Today’s challenging environment, especially in the face of COVID-19, and corresponding changes in digital habits has left many systems – and users – exposed, pressuring businesses and governments to fortify their security frameworks and further tighten regulations and compliance policies.
Ankit Saurabh, assistant lecturer, School of Engineering and Technology at PSB Academy says COVID-19 has forced consumers to adopt the new normal characterised by working-from-home. The primary means of accessing goods and services has moved online.
“During this critical time, businesses need to work even harder towards improving their security postures to protect customer and organizational data,” said Saurabh.
To remain competitive businesses must consistently deliver unique, high-performing, and secure digital experiences while complying with complex compliance and security requirements as well as ensuring a convenient, frictionless, and user-friendly experience. To help achieve this goal, businesses should turn to a largely untapped resource: the customer.
F5’s latest Curve of Convenience 2020 report shows that 27% of respondents are not even aware of breaches to government sites or high-use applications, making it more important than ever to view customers as allies, working towards the common goal for a delightful, yet secure, digital experience.
With the right information, users can increase vigilance when sharing their data, or even demand for more transparency on how their data will be used.
“It is imperative for businesses to not only train and equip their workforce with the necessary skills, but to also involve the consumers in this security-convenience journey to stop cyber threats in their tracks,” said Saurabh.
Adam Judd, Senior Vice President, Asia Pacific, China and Japan, at F5 opined that to truly integrate convenience and security, businesses should proactively involve consumers across the development of the applications, not only at the end.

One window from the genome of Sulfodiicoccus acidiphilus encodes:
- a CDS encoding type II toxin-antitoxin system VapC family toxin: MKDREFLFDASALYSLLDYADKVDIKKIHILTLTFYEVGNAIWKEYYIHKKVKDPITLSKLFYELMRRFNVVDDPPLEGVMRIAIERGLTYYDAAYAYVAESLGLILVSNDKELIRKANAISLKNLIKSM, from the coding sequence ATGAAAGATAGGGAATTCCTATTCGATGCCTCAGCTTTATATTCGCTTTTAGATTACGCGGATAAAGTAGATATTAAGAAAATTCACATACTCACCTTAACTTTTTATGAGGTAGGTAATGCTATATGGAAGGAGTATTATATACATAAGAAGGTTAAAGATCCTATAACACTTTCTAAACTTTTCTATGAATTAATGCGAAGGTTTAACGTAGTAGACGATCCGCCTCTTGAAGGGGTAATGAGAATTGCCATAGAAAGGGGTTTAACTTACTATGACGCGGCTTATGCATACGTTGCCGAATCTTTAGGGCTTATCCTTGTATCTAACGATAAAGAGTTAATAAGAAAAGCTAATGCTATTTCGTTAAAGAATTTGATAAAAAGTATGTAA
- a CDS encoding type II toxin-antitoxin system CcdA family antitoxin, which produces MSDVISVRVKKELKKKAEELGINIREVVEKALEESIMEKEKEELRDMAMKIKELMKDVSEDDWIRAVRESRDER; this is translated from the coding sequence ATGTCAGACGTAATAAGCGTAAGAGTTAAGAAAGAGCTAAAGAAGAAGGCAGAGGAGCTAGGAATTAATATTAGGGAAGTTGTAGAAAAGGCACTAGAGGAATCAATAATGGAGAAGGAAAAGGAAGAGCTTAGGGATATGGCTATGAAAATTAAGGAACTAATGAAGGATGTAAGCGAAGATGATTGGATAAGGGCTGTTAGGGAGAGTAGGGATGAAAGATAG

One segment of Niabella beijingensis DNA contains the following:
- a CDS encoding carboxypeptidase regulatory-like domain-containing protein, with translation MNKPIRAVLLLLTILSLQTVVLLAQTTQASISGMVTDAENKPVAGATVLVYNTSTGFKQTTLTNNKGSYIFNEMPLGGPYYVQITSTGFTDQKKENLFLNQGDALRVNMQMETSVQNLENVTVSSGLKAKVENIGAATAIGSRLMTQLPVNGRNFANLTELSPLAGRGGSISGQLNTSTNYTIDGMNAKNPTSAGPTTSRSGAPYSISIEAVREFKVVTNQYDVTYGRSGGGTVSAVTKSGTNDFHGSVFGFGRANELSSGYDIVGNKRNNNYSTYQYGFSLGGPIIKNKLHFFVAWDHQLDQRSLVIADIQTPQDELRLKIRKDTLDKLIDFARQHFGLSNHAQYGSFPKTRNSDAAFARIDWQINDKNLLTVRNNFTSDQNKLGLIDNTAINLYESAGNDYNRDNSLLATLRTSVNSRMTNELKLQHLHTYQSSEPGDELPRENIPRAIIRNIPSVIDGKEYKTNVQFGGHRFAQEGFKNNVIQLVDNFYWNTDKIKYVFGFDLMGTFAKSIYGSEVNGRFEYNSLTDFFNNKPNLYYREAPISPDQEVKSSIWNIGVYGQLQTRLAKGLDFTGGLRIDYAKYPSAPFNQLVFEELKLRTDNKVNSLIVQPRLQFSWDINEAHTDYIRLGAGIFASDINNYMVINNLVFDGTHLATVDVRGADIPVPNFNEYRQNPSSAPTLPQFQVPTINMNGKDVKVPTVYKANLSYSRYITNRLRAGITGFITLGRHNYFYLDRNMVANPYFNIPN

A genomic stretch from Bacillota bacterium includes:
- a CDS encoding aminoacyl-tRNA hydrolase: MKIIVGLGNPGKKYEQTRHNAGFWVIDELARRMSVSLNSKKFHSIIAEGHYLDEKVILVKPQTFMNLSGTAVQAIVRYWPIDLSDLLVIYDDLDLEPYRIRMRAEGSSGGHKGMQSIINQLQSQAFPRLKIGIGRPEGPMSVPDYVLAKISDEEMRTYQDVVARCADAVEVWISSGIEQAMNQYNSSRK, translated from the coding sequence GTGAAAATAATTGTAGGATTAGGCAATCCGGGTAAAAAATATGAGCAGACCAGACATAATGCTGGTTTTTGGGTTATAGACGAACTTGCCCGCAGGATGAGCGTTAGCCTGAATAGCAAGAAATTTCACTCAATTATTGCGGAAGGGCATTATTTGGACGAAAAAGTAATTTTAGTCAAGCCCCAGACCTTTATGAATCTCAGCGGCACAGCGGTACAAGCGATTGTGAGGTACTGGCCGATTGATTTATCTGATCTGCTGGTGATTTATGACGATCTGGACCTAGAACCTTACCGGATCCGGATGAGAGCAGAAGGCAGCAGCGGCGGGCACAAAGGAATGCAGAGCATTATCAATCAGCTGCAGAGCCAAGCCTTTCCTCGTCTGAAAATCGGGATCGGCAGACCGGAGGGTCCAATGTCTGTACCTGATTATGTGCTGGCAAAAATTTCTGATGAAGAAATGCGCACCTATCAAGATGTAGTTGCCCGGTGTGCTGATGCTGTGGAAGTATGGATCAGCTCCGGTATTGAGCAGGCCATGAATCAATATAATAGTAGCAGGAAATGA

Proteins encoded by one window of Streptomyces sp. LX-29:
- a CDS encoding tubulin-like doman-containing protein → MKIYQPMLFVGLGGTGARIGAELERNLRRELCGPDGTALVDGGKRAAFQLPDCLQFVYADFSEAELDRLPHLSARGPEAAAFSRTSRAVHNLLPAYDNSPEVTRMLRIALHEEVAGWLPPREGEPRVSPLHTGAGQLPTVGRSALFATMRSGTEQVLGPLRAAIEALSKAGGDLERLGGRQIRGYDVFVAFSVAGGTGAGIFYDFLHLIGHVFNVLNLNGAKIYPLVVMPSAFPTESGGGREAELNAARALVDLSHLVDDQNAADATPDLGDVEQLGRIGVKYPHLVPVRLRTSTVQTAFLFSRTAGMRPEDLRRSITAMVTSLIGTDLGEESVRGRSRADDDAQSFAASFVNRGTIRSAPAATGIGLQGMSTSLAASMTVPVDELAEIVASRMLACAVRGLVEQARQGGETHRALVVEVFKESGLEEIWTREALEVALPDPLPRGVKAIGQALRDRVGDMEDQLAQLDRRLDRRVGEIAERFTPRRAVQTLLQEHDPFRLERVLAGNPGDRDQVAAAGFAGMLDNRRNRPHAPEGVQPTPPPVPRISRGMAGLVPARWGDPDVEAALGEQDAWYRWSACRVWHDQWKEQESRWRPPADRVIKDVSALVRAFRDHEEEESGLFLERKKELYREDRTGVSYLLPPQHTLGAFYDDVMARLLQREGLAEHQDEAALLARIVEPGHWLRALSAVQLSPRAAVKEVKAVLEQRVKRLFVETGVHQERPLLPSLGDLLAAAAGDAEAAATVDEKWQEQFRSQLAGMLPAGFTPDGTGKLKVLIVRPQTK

He noted this is especially true where both application consumption and security vulnerabilities are multiplying by the day. He also believed that showing users what’s at stake will help them feel that they should be invested in their own protection.
He proposed that partnering with consumers means that the industry can thrive, and businesses, together with their digital partners, can create better solutions that deliver seamless yet secure experiences, any time, all the time.
• Asia Pacific consumers assign security responsibilities to businesses (43%) and governments (32%). Only 25% believe it is the users’ responsibility to protect their own data.
• Asia Pacific users are willing to give up their privacy to gain better experiences. Respondents from China (82%), India (79%) and Indonesia (79%) are the most willing to share their data, with respondents from Japan (43%), Australia (50%) and Singapore (58%) being the least likely to trade data for more seamless experiences.
• Over 25% of users are unaware of breaches. 27% of respondents indicated that they were not even aware of the breaches despite hacks that affected government bodies or high-use applications.
Only 4% of respondents stopped using an application as a result of a breach, however, their trust in an organization’s abilities to protect their data is waning across the board – with social media companies witnessing the steepest drop in trust by 19-percentage points.